DTI is an advanced MRI technique in which white matter tract integrity can be assessed based on the phenomenon of water molecules diffusion [13]. In physiological conditions, grey matter (GM) and cerebrospinal fluid (CSF) isotropic (identical in all directions) diffusion characteristics change into anisotropic (varied, depending on the direction) diffusion in the white matter (WM) as a result of the different orientation of nerve fibre tracts [14]. To date, DTI has been used to assess WM integrity in physiological conditions, as well as in a variety of WM disorders [15, 16].

In order to observe the progressive damage to the corticospinal and corticobulbar tracts in ALS, a number of studies have attempted to use DTI in quantifying UMN involvement. The first results, published as long ago as 1999 [17], supported the use of diffusion tensor MRI in detecting corticospinal tracts pathology in ALS. Several publications have since demonstrated widespread degeneration of the brain [18–22], while others have focused on the corticospinal tract alone [23–26] using a spectrum of assessment parameters. Several studies have concentrated on fractional anisotropy (FA) [27, 28], while others have explored other DTI parameters such as axial diffusivity (AD), radial diffusivity (RD), and mean diffusivity (MD) [29, 30]. The methodological incongruities in these studies, involving varying MR scanner providers, different field strengths, individual alterations in DTI sequence parameters, and such differing WM diffusion data analysis methods as voxel-based analysis (VBA) and tract-based spatial statistics (TBSS) [31–33], have led to numerous discrepancies in the obtained results.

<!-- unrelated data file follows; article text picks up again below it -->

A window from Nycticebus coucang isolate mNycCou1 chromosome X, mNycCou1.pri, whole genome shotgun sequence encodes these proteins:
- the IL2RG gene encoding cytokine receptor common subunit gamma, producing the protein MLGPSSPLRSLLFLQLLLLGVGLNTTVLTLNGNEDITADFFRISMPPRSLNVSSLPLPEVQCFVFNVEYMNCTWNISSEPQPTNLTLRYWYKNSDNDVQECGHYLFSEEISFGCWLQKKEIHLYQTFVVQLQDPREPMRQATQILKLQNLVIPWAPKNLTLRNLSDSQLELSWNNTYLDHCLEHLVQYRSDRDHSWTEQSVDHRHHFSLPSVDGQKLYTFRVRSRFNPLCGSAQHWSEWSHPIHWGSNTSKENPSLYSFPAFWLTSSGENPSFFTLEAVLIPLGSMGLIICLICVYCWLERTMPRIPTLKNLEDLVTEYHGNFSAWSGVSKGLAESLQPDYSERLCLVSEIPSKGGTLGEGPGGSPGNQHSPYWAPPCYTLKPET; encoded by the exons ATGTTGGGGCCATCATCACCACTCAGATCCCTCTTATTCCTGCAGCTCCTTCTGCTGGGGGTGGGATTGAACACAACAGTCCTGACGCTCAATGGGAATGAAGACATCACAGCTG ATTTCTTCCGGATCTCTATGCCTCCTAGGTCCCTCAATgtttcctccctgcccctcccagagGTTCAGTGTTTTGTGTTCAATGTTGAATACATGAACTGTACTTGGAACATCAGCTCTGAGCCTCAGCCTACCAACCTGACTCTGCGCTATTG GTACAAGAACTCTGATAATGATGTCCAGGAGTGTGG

Although several publications in recent years have showed statistical differences in DTI scalars between ALS affected patients and control subjects, data acquisition using technologically advanced MR units with sophisticated statistical tools and requiring multidisciplinary teams for data analysis is a time consuming process [34], making them tedious and difficult to implement into daily practice.

Clinical rationale for the study

The aim of this study was to assess the differences in DTI parameters along the pyramidal tracts in ALS patients versus healthy controls with the intention of identifying and validating a set of optimal parameters for the diagnosis of ALS which could then be used as disease biomarkers in daily practice.

This study focused on manually measured DTI parameters, obtained using commonly available MR equipment, with standard imaging protocols and acceptable examination times, all of which could be applicable in routine practice.

Material and methods

Patients and controls